Putting Learning in Its Place

By Megan

This particular Megan, not FriedOkra Megan, but a pretty awesome substitute, for sure, is mama to two gorgeous girls and is never one to shy away from bathroom conversations. She and her family are making their way back to their home state of Oklahoma after many happy years in Texas. When not in the throes of major life changes, you can find her blogging at SortaCrunchy.

Next month marks three years since I started using cloth diapers. When I first started, I didn’t know prefold from a pocket, nor a doubler from a soaker, and certainly not a Fuzzi Bunz from a Happy Heiney. The learning curve was intimidating and steep, and so I turned (as most modern mothers do) to various internet message boards for tutelage.

(Get it? Tutelage on diapering? Tootelage? Clearly, I have been spending way too much time with my husband.)

Within a couple of weeks, I sorta started to figure out the lingo. Amongst the discussions on which diapers were the most daddy-friendly and which detergent works best in a front loading washer and which cloth wipe material was the softest and most absorbent, I kept coming across a phrase I found bewildering: potty learning.

Potty what-ing?

Hanging out in natural parenting circles allowed me to understand a little more about the concept of potty learning, and the idea started to grow on me. Essentially, potty learning allows for the fact that each child becomes potty ready at a time that is unique entirely to him, and that time is based on his own physical, emotional, and cognitive development. Where potty training is more parent-directed with the parent deciding when the child will learn to use the potty and employing techniques to train the child in how to accomplish this milestone, potty learning is more child-directed in that the child isn’t trained at all, but rather learns about the pottying process and is provided with the tools and encouragement to make a natural transition from diaper-covered bum to big kid underwear.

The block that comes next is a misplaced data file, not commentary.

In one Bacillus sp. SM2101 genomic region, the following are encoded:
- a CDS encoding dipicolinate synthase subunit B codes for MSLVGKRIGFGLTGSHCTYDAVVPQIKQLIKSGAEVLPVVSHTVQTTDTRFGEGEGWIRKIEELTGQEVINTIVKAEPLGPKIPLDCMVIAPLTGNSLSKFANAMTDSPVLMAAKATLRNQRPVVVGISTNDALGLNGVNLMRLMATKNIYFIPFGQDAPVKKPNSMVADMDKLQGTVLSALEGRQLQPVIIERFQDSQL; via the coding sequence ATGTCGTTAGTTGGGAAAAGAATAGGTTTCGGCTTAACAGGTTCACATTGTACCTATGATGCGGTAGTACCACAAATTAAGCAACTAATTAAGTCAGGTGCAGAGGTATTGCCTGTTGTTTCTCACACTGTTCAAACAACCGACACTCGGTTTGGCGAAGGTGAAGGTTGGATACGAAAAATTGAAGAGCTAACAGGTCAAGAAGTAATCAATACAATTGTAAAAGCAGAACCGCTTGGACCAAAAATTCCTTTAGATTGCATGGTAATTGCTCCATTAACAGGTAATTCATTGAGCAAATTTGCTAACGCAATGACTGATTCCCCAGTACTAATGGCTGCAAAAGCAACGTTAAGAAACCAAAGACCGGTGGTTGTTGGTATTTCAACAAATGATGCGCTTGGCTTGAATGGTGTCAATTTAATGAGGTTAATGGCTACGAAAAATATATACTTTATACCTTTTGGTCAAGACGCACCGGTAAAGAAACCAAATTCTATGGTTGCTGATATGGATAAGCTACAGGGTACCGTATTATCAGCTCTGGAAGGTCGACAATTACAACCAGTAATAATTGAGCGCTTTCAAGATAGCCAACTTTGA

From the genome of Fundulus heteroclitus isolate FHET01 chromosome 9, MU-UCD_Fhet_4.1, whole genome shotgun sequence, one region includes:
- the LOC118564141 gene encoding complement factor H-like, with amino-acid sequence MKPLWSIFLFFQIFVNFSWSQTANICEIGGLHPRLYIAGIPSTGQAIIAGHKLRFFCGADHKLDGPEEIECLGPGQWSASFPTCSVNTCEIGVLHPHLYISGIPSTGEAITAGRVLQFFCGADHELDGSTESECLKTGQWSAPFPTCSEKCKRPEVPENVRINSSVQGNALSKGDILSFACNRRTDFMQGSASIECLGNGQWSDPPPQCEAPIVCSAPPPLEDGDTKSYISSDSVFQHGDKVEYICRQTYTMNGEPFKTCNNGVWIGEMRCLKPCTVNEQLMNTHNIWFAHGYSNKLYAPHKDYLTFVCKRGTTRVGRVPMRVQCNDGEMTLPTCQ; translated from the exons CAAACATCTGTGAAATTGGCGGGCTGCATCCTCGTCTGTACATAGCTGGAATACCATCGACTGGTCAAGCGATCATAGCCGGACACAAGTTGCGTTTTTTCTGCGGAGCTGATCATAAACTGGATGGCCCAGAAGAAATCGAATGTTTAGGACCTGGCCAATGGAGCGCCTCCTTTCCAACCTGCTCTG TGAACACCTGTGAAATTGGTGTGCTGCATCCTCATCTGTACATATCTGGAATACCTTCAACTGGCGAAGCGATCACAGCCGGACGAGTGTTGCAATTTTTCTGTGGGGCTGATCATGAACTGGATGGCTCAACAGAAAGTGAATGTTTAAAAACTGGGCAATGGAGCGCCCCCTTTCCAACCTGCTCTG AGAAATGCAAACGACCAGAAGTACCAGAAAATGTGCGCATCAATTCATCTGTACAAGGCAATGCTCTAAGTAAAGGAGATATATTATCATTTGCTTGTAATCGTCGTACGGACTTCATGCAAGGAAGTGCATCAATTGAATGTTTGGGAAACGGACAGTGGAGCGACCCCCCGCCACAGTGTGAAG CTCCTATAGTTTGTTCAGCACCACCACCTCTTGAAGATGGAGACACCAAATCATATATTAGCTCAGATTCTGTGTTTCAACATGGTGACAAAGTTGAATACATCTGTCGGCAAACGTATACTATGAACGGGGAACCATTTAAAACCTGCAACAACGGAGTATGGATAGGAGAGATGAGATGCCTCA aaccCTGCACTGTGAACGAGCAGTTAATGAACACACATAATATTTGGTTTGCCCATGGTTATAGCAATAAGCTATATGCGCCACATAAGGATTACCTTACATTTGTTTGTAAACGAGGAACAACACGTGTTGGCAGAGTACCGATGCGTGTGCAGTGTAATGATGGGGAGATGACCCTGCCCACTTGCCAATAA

When it all comes down to it, potty learning sounded so much easier to me, and I am always and forever all about the easy, so this was the path I planned to take. I have to be honest, though, and tell you that by the time our daughter reached two and a half and showed zero, nada, zilch signs of interest in the potty, I started to get a little antsy in my own pantsies. Um, had I missed the boat? Fewer and fewer of her friends were sporting diaper roll-out above the waistlines. What were their parents teaching them that I wasn’t communicating to my determined-to-be-in-diapers toddler?

But by this time, I was nearing the end of my second pregnancy and it was summer and I was hot and tired all the time, so I figured we’d just keep coasting. I had the luxury of freedom from any deadlines being imposed on our potty learning experiment. There was no preschool or Mother’s Day Out or Sunday School class or pushy grandmother or nosy neighbor mandating a day when she had to be out of diapers, so we figured we’d just continue to follow her lead (she’s not the sort of child that can be talked into much of anything anyway), and if we had forever damaged her psyche in the process then we’d just shell out for her therapy sessions on down the road.